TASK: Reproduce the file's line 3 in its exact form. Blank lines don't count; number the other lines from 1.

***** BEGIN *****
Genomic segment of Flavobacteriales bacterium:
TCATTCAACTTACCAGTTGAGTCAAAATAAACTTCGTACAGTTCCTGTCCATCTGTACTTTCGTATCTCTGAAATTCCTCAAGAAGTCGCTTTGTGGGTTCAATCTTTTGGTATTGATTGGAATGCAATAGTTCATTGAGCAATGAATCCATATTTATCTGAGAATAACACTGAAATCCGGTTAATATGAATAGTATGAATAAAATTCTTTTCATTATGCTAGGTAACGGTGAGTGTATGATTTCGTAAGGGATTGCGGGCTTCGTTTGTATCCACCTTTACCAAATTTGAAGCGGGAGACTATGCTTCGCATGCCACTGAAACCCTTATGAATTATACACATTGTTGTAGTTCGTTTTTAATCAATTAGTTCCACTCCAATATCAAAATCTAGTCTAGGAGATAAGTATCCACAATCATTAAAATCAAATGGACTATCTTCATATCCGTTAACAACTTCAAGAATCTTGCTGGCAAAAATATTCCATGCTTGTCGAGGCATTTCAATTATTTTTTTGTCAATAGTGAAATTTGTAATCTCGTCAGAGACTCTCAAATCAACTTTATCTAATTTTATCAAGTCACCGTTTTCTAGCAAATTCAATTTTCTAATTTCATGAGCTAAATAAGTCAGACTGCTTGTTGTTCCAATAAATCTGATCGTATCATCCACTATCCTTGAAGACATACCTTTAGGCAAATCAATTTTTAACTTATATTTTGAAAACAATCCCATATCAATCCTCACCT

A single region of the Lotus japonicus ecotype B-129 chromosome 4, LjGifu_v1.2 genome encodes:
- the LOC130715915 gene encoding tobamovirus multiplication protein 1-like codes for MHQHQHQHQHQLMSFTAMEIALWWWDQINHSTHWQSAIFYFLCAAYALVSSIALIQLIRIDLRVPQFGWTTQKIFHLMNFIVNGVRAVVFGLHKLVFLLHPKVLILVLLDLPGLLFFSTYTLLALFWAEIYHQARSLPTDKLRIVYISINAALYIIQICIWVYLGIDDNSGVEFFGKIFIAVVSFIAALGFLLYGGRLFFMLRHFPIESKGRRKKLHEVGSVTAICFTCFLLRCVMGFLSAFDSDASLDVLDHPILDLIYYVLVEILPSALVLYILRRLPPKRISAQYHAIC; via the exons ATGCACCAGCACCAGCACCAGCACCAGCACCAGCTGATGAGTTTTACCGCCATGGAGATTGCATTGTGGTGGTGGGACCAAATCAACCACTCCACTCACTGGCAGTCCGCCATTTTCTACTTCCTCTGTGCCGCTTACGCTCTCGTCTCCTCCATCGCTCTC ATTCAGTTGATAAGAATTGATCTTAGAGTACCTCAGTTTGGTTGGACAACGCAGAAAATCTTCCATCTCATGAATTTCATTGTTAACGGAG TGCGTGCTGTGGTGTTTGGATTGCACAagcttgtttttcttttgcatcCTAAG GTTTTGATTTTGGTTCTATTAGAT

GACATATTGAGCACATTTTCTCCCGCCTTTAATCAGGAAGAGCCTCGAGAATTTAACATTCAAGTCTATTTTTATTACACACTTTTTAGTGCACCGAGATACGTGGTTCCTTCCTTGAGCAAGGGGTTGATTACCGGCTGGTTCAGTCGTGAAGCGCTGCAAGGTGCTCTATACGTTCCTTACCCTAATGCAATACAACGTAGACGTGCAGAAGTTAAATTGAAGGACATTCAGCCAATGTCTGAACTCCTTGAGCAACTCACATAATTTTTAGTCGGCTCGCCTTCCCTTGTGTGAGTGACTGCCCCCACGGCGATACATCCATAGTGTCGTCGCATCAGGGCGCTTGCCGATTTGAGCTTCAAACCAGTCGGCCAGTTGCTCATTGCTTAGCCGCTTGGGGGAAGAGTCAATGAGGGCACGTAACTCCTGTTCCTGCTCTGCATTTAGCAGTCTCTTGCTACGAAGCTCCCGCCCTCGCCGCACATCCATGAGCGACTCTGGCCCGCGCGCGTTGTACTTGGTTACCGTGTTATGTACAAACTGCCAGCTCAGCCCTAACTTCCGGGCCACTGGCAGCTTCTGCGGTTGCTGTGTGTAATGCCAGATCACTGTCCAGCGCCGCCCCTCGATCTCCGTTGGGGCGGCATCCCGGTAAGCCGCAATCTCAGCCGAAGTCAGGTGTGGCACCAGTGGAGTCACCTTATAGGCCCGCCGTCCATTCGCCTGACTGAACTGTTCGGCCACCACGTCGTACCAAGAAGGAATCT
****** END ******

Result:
A single region of the Lotus japonicus ecotype B-129 chromosome 4, LjGifu_v1.2 genome encodes: